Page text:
Great Moments in Government Overreach: DOJ Accuses Sacramento Library of Discrimination
The Sacramento Public Library Authority partnered with Barnes and Noble on a trial basis to provide a NOOK e-book reader at each of its 28 libraries, pre-loaded with 20 books in a variety of genres. Sure seems like a sensible, innovative, market-based, consumer-friendly option now that so many people do their reading using Kindles, NOOKs, and iPads instead of print copies.
So what's the problem? According to the Department of Justice (DOJ), the pilot e-reader program violates the Americans with Disabilities Act because it discriminates against blind patrons of the library, because NOOK e-readers are "inaccessible" to the blind. The library reached a settlement that requires it to purchase iPod touch and iPad devices, which read e-books aloud with a computerized voice. DOJ has also directed the library not to buy any additional e-readers that exclude blind and it requires the library to train its staff on ADA compliance.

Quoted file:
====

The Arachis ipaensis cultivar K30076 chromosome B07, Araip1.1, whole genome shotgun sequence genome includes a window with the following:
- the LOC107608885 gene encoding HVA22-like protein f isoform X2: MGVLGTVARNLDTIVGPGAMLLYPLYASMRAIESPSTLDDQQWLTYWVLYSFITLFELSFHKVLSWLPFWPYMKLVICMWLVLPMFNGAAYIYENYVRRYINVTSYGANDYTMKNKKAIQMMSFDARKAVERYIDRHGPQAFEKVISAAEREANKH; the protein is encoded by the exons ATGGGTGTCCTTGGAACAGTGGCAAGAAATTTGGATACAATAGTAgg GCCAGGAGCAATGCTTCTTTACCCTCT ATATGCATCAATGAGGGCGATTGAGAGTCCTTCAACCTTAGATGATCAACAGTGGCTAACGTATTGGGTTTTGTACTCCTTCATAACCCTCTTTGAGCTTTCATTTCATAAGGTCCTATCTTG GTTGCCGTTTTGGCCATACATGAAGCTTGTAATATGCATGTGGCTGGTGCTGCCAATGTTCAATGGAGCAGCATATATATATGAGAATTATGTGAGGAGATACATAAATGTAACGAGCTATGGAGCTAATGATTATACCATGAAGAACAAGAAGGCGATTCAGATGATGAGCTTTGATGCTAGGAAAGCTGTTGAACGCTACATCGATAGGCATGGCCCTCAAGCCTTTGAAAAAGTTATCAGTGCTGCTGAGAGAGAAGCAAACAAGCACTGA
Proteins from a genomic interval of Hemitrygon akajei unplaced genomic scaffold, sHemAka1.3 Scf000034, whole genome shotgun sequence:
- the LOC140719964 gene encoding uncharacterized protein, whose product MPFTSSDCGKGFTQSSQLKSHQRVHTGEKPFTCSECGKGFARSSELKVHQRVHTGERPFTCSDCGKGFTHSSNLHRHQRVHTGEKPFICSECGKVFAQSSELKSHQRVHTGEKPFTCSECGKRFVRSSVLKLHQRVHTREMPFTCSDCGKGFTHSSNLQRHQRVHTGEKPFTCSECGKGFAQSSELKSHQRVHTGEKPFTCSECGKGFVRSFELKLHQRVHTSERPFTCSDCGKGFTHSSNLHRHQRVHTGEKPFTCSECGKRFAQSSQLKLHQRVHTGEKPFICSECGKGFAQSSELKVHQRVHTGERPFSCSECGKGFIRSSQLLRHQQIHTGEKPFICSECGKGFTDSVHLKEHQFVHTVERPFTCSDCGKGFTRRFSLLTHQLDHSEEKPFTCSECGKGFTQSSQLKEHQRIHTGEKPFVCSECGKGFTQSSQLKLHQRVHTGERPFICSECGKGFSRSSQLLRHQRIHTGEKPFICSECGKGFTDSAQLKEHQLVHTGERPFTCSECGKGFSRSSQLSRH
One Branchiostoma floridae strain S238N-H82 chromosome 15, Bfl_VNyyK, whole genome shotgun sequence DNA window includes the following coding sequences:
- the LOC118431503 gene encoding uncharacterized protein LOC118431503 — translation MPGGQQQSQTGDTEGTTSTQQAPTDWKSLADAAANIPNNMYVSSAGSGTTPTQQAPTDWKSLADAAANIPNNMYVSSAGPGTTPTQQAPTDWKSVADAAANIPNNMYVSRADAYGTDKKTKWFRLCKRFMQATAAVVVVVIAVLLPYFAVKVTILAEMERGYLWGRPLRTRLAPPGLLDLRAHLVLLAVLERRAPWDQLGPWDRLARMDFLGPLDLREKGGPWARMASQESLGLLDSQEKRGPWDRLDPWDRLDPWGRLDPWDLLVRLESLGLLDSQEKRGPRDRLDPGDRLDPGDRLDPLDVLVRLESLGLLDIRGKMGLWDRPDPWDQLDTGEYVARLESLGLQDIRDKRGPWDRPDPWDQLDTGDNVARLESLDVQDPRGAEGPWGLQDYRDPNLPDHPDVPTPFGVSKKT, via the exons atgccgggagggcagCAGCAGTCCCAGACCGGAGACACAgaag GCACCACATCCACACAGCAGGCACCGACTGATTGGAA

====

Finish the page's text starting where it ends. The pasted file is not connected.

Read the whole story here (CNS News) or here (Sacramento Bee). Here's the full text of the settlement and the DOJ press release.
Question: Isn't the Sacramento Public Library's entire collection of books, magazines, and newspapers in hard copy also"inaccessible" to its blind patrons?
Update: Census data on Sacramento indicate that a language other than English is spoken in almost 37% of the city's homes, so couldn't you make a case that the books in English at the city's libraries be "inaccessible" to many of the local residents? If so, then shouldn't the libraries be required to have each book available in several languages?
Update: The DOJ's enforcement of equal treatment and non-discriminatory practices seems to be somewhat selective. In the case above, it was considered illegal to give sighted people special treatment, preferences or access to resources at public libraries that were not available to blind people, and the legal standard applied was "equal treatment under the law for all at a publicly funded library." But the DOJ doesn't seem equally concerned about special preferences at publicly-funded universities, where it allows a different legal standard of "unequal treatment" and "special preferences" based on race?
HT: Curtis Purington